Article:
First Posted: 1/31/2009
Fifty years ago John Canosa fell in love with five antique cars that his uncle brought him from Paris, France one of those being a 1769 steamer car.
He still has that miniature car today along with almost 3,800 others hes collected since he was 7 years old.
And at least 3,000 of his cars are being donated to the Mount Airy Museum of Regional History as part of its new third story exhibit which will have three main galleries, a storage room and an adjoining office.
Ive enjoyed the collection but now its time for others to enjoy it as well, Canosa, 57, said.
The collection includes a variety of model cars matchstick size and larger dating from the 17th century to modern day. They are being placed in seven glass wall cabinets circling the large gallery in chronological order of the years the cars were created. Before reaching that collection, the entry level of the gallery from the elevator will introduce guests to a traveling exhibit that includes two Ford T Models from 1926, which Canosa said fits along with the collection.
He said he thinks the cars will garner the interest of both men and children, and also prod the curiosity of children to find out what else is in the museum.
Its amazing how many people who live here have never been to this museum. This is a nice museum for a town this size, he said.
Linda Blue Stanfield, the director of the museum, said shes excited about the installation of the new exhibit, adding that it ties in with the overall theme of the Museum.
Were pleased that Mr. Canosa would consider the museum as a repository to have such an outstanding collection of model cars and trucks. They represent years and years of collecting, and children and adults will be mesmerized by the sheer number in his collection. Theyre so many unique vehicles, you look and look and you see more and more different kinds, you can see the timeline in the vehicles, even in the way the museum is set up, she said.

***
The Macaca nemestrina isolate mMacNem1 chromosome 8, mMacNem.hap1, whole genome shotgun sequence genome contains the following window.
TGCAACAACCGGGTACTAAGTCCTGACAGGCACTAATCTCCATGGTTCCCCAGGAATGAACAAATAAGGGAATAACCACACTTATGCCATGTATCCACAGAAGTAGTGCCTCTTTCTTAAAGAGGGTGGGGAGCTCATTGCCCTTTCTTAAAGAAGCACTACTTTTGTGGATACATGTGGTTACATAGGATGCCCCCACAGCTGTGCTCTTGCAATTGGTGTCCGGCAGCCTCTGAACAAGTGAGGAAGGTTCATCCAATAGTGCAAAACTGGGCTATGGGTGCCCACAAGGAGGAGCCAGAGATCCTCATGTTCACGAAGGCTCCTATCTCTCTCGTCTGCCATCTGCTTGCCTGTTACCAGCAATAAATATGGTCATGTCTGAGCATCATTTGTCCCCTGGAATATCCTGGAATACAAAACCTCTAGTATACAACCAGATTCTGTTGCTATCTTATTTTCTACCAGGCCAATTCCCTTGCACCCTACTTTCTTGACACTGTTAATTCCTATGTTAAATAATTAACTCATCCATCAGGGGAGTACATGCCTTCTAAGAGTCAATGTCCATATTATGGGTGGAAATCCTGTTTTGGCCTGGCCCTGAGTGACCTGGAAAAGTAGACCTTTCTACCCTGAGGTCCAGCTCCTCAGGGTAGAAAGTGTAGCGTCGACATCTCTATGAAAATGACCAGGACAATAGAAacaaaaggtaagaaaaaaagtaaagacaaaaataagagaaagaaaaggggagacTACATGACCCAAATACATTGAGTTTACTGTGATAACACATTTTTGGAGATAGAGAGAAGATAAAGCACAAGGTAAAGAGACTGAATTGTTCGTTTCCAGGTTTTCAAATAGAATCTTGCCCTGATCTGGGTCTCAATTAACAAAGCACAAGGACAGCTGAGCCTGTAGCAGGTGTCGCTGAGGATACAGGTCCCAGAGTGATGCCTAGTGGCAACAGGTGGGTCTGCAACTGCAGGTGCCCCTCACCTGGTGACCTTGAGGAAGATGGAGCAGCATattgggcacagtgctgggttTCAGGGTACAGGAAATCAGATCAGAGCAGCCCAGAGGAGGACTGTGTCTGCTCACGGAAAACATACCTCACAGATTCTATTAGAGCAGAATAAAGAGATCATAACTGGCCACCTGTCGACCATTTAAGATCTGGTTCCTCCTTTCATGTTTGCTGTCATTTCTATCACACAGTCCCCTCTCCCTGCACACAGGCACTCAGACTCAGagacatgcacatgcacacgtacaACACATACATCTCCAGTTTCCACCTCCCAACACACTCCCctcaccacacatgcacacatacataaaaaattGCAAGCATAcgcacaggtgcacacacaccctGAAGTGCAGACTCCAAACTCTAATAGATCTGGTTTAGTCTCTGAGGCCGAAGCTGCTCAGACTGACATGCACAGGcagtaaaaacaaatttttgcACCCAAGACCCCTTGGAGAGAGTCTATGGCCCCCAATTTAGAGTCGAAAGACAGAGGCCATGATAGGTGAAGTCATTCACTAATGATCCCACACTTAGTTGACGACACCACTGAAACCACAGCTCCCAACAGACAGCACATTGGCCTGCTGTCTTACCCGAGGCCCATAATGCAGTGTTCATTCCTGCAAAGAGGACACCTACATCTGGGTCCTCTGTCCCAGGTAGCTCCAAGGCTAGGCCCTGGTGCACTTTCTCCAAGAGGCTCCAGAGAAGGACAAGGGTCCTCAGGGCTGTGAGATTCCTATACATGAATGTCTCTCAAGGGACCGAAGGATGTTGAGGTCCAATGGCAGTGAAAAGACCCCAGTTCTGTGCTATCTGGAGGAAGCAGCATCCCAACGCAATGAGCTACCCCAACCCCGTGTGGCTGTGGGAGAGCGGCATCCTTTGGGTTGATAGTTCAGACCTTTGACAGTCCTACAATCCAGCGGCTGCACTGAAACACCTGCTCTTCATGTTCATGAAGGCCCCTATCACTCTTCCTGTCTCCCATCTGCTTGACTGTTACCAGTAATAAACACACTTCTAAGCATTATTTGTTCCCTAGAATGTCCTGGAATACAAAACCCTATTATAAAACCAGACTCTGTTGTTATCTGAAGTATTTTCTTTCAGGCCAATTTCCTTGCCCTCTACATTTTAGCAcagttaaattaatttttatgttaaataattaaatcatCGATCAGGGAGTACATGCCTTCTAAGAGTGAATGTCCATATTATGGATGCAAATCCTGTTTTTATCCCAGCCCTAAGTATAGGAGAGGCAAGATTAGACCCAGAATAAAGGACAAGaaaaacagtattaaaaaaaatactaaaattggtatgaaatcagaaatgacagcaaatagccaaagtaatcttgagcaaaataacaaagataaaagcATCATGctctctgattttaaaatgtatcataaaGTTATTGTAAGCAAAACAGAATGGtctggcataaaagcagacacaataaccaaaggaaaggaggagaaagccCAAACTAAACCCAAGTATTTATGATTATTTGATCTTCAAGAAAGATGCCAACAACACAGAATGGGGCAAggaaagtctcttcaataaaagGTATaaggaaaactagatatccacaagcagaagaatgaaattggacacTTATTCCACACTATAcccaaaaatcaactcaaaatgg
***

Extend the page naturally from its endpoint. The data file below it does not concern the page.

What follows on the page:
The museum is arranged as a progressive journey on each floor level that starts from foot travel to horseback and wagon to train, continuing on the third floor with the automobile and industrial age. Essentially, the museum exhibits are a trip through time, continuing on the same story which starts at the first floor.
Whether people realize it or not, there is a different mode of transportation on each floor, once a person reaches the third floor where the automobile has arrived, Stanfield said, adding that the gallery also will include childrens activities. You have the childrens taxi, the little handyman truck that children can pretend to drive and play in, there will be other things as well in the play station.
Since last week Canosa has been delivering portions of the car collection to set up in the exhibit and he estimated that it would take about a month to complete.
Canosa didnt want to put an exact dollar amount of the collection, which is estimated to be worth several thousand, but said it was time to make his private collection available for others to see.
I want others to get the enjoyment out of it that Ive had, said Canosa, who works at Surrey Bank and Trust, adding that he still collects cars and might add to the Museums exhibit periodically.
The third level, which the museum began renovation constructions on in late 2007, is slated to open its exhibits, including the car collection, in late spring or summer, Stanfield said.
Contact Erin C. Perkins at [email protected] or 719-1952.